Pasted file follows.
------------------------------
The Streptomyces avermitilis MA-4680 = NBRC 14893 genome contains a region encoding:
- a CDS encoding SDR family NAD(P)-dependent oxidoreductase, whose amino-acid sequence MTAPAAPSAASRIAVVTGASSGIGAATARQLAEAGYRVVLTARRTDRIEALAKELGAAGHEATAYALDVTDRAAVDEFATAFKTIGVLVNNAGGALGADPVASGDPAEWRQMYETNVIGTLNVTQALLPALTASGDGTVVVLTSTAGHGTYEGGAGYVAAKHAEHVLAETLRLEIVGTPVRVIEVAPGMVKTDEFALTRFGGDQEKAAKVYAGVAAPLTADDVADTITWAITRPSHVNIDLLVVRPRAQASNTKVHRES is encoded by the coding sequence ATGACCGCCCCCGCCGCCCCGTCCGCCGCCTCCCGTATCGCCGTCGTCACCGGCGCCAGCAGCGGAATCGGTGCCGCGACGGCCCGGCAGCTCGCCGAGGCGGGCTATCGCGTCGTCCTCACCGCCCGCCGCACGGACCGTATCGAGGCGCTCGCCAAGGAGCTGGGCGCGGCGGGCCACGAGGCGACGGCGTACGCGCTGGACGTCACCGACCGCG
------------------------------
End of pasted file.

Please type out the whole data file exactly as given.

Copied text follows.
The Streptomyces avermitilis MA-4680 = NBRC 14893 genome contains a region encoding:
- a CDS encoding SDR family NAD(P)-dependent oxidoreductase, whose amino-acid sequence MTAPAAPSAASRIAVVTGASSGIGAATARQLAEAGYRVVLTARRTDRIEALAKELGAAGHEATAYALDVTDRAAVDEFATAFKTIGVLVNNAGGALGADPVASGDPAEWRQMYETNVIGTLNVTQALLPALTASGDGTVVVLTSTAGHGTYEGGAGYVAAKHAEHVLAETLRLEIVGTPVRVIEVAPGMVKTDEFALTRFGGDQEKAAKVYAGVAAPLTADDVADTITWAITRPSHVNIDLLVVRPRAQASNTKVHRES is encoded by the coding sequence ATGACCGCCCCCGCCGCCCCGTCCGCCGCCTCCCGTATCGCCGTCGTCACCGGCGCCAGCAGCGGAATCGGTGCCGCGACGGCCCGGCAGCTCGCCGAGGCGGGCTATCGCGTCGTCCTCACCGCCCGCCGCACGGACCGTATCGAGGCGCTCGCCAAGGAGCTGGGCGCGGCGGGCCACGAGGCGACGGCGTACGCGCTGGACGTCACCGACCGCG